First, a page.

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New charter school

Published July 9, 2013 5:28 pm

Purpose is to teach job skills
This is an archived article that was published on sltrib.com in 2013, and information in the article may be outdated. It is provided only for personal research purposes and may not be reprinted.

The primary purposes of public education are to provide students with the knowledge they need to understand and participate in their world, together with the skills they need to make a living.

As long as the new Career Path Charter School in Davis County accomplishes the first, it could do an even better job of accomplishing the second than most traditional high schools.

Career Path is a new charter high school under management of the Davis Applied Technology College in Kaysville. It's the second charter to be organized by a Utah higher education institution. Weber State University sponsored the first after the Utah Legislature voted in 2010 to allow colleges and universities to authorize charter schools.

Career Path's 125 students will study career-oriented subjects and be able to earn a professional certificate in such fields as cosmetology, engine repair and diesel mechanics.

Organizers say the students will take regular high school classes online and join other technical-college students, most of whom are adult learners, in classes taught on the DATC campus.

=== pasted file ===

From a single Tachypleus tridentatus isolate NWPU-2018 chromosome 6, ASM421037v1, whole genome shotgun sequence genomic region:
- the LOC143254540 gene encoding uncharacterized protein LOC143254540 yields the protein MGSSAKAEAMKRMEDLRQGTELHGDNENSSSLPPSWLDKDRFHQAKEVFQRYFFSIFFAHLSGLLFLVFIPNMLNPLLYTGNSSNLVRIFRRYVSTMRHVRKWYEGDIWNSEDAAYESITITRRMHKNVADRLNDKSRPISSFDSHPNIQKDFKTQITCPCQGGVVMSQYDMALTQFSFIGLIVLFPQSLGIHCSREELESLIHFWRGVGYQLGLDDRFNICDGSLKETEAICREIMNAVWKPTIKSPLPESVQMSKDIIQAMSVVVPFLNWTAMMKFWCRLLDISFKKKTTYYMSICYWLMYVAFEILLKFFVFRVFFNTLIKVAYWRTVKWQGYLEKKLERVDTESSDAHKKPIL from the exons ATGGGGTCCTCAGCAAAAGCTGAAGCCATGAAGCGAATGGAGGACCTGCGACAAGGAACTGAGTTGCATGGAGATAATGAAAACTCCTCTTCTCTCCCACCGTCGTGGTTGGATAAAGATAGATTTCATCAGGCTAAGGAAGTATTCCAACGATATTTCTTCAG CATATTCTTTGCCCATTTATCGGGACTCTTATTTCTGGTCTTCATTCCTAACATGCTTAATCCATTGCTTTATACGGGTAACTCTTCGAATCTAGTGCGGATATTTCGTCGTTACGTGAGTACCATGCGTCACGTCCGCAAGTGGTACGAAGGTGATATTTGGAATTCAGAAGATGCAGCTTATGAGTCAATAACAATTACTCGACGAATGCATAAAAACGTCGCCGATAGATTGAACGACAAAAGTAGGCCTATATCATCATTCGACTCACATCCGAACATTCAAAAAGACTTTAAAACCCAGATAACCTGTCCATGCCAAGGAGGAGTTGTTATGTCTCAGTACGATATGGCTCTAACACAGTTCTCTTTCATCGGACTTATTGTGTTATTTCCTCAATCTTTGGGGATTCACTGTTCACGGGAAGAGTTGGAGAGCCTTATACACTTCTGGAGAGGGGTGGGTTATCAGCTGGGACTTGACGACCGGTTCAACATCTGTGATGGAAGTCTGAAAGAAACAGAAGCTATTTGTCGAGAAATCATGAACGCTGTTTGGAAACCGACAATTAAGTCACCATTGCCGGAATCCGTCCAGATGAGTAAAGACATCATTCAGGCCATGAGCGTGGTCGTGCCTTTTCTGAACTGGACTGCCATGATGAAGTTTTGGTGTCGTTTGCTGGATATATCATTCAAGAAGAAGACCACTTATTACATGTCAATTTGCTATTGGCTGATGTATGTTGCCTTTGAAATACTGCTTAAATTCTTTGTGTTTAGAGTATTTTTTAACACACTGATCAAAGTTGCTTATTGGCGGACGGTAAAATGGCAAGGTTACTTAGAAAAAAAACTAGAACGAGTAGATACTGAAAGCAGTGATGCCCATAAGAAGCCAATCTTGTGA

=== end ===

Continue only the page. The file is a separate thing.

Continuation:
Supporters say Career Path High's blended online and in-person model is unique for a technical school, although some traditional high school students already take classes at ATC facilities. The idea behind the charter school is that high school course scheduling and classes are built around the technical-college curriculum, not the other way around. Even students who decide they want a college degree could use the job skills they learn at Career Path to support themselves while they study.

It seems to be a workable alternative for students who may not fit into a traditional high school setting because of a variety of reasons but most often because they find nothing in the traditional courses to excite them. If this charter school can let students get a head start on a technical career and still ensure they also get the basics in English, history, math and science that they need, we're all for it.

But that may be a tall order. A report last month found that Utah charter-school students, on average, learn less than their peers in traditional schools. But another study was more optimistic. The American Institutes for Research showed that at-risk students who enroll at early-college high schools are more likely to graduate, go to college and earn a degree than are at-risk students at a traditional high school.

Career Path High is the type of charter school that can meet a real need — the type of school Utah taxpayers can support.




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